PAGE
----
Small business owner Brittni Kiick recently announced her bid for a District 3 Livermore City Council seat – soon to be vacated by Councilmember Bob Coomber who will not seek reelection.

Kiick is a 30-year-old mother of two, who described herself as “passionate about community service and focused on increasing civic engagement, equity and inclusion.” She was the lead organizer for the March for Science in Livermore in 2017. And as the director of community engagement and education for Livermore Pride — an organization dedicated to fostering inclusivity on a local level for the LGBTQ community — Kiick stated she’s happy to see the city’s Equity and Inclusion subcommittee taking shape.

“We need to ensure our city works for everyone and work to create equity for underserved communities,” she said. “I would like to see (the subcommittee) turn into a standing advisory body, as we know that these issues are going to take a long time to understand and address, and that inclusion should be central to how we operate as a city. This is not just a reaction to protests; I truly believe the current subcommittee understands this is a step forward in the right direction for Livermore.”

Kiick also sees a need for the city to work on its communication systems.

“It has been brought to our attention that not only are language services lacking, but that our deaf and (hard of hearing) community does not have equitable access to information, which is a huge problem,” Kiick said. “It's 2020, and we live in a tech bubble. We have the technology to make information more accessible; we just aren't currently viewing effective communication as a top priority.”

As Livermore engages with the pandemic, economic crisis and a renewed civil rights movement, Kiick said she stands ready to continue the strong work begun with a focus on bringing in new voices.

“We need to acknowledge the long-term systemic racism within systems of policing, but also give credit where credit is due,” she said. “Our police department has already begun to work to focus on a community service model ... The Equity and Inclusion working group is starting up soon, and they will be helping the city navigate how we ensure our police department continues to move forward by providing our officers with the training they need to actually keep communities safe, and also make sure we are advocating at regional, state and federal level for more funding for mental health services and social workers.”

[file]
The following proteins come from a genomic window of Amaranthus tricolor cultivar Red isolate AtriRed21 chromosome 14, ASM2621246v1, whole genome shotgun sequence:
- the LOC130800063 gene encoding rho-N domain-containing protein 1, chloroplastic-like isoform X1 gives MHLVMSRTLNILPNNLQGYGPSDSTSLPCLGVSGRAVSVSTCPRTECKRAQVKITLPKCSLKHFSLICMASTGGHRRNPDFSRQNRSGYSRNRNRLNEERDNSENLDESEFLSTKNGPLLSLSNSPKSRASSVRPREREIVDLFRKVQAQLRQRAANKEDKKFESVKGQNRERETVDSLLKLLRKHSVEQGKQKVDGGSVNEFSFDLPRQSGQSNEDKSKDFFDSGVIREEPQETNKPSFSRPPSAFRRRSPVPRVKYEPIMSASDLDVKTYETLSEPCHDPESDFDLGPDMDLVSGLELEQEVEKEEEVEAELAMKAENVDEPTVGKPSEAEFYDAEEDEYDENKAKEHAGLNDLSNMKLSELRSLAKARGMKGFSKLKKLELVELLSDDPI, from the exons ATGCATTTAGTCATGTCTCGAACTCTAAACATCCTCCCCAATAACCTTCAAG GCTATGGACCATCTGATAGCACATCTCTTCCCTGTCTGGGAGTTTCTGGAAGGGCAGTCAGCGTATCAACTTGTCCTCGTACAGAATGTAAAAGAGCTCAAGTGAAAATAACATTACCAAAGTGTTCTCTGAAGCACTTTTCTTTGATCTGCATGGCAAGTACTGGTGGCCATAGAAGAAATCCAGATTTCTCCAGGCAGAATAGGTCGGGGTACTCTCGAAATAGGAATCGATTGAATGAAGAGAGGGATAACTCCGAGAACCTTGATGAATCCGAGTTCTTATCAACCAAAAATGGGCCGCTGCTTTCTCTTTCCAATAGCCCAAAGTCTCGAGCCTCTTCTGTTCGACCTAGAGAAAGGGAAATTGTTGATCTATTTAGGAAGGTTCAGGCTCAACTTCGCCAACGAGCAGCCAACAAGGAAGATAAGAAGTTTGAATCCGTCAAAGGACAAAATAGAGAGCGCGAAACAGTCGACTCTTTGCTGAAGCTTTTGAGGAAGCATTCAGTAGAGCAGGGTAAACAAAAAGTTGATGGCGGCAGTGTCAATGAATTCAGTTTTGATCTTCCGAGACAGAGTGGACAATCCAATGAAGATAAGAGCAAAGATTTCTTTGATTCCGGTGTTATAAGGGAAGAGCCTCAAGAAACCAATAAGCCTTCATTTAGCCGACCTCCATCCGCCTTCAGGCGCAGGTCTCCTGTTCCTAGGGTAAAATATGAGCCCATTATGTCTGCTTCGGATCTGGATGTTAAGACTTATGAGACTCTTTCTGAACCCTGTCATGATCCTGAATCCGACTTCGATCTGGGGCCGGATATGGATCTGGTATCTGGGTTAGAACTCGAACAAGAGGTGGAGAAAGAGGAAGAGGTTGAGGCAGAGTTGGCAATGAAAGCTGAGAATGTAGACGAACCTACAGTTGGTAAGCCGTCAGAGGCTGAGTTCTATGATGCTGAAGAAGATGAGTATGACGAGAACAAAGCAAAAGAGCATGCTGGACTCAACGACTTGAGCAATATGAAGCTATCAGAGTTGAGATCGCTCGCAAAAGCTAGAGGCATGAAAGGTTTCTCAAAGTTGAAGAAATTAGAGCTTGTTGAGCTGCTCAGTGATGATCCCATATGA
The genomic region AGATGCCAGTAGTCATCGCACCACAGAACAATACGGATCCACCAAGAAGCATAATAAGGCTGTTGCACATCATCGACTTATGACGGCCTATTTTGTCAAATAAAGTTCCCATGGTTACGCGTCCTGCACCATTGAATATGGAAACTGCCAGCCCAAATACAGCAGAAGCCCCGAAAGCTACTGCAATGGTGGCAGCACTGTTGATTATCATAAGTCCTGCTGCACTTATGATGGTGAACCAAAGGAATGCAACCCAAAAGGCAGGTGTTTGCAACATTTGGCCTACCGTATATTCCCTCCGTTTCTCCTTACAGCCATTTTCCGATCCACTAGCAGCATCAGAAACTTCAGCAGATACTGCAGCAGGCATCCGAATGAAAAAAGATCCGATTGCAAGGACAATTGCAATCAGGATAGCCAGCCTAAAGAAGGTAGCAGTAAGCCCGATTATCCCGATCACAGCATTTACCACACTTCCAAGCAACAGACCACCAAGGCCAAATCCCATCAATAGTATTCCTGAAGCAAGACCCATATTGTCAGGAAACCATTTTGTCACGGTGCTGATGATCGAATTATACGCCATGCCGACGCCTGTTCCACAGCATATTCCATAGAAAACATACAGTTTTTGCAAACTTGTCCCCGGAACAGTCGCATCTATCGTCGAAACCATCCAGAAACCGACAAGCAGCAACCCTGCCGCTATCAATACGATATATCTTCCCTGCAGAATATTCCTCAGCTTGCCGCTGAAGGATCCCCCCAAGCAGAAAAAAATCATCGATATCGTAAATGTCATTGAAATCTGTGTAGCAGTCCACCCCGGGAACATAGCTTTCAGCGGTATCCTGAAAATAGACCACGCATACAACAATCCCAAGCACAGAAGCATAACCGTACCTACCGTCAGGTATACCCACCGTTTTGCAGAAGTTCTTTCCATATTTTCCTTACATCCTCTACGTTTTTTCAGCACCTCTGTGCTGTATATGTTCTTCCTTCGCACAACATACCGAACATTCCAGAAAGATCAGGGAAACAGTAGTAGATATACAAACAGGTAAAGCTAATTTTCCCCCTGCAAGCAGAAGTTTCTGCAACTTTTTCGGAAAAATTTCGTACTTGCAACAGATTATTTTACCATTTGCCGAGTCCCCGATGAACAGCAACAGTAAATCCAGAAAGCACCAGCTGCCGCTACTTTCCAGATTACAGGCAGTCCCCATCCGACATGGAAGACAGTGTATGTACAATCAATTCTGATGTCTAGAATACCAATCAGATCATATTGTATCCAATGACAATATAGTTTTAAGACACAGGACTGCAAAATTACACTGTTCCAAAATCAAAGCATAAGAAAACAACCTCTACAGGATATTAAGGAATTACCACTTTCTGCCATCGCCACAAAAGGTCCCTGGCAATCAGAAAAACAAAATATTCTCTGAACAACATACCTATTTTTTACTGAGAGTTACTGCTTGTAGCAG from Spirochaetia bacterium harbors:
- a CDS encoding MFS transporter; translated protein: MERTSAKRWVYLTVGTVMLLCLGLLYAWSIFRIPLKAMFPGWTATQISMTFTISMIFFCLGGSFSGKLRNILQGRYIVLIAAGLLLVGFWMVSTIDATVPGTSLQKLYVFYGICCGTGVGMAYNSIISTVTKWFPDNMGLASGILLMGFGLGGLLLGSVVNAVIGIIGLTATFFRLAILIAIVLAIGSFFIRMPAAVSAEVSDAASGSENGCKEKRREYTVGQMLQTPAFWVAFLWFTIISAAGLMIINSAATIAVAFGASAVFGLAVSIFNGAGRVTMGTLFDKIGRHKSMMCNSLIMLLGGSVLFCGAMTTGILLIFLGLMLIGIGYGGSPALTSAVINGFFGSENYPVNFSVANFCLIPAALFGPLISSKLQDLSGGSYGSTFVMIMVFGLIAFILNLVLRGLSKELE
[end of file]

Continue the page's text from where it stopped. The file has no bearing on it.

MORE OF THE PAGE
Kiick reported current Councilmember Trish Munro urged her to pursue the District 3 position after they met through work in opening communication between the police department and local advocate groups. Even though Munro lives in District 3, since she was elected during an at-large election, she has the option to complete the remaining two years of her term. Should she seek reelection in the future, Munro would need to run for the district in which she lives.

As the owner of a family photography business, Kiick also looks forward to seeing the downtown region and tourism grow.

“Our downtown is special in that most businesses are locally owned, not just one location of a large chain,” she said. “When people invest in our community, we all benefit. When people can also afford to live where they work, they will spend more time engaged in their off-hours, dining, shopping and participating in our community programs. This is why I am so excited about the development with 100% workforce housing units being built downtown.”

She further stated she’d like to see additional city support for businesses throughout Livermore — not just those downtown. In addition, she pointed out air quality to be one of her concerns, noting she hopes to make the city more bike-friendly.

When it comes to taking a seat on the council, Kiick added that building bridges within her community was what led her to run for office.

“I can bring my effective communication and mediation skills to council, ensuring all people at the table feel heard,” Kiick continued. “I'll make sure we bring enough chairs for everyone!”

To learn more about Kiick’s campaign, visit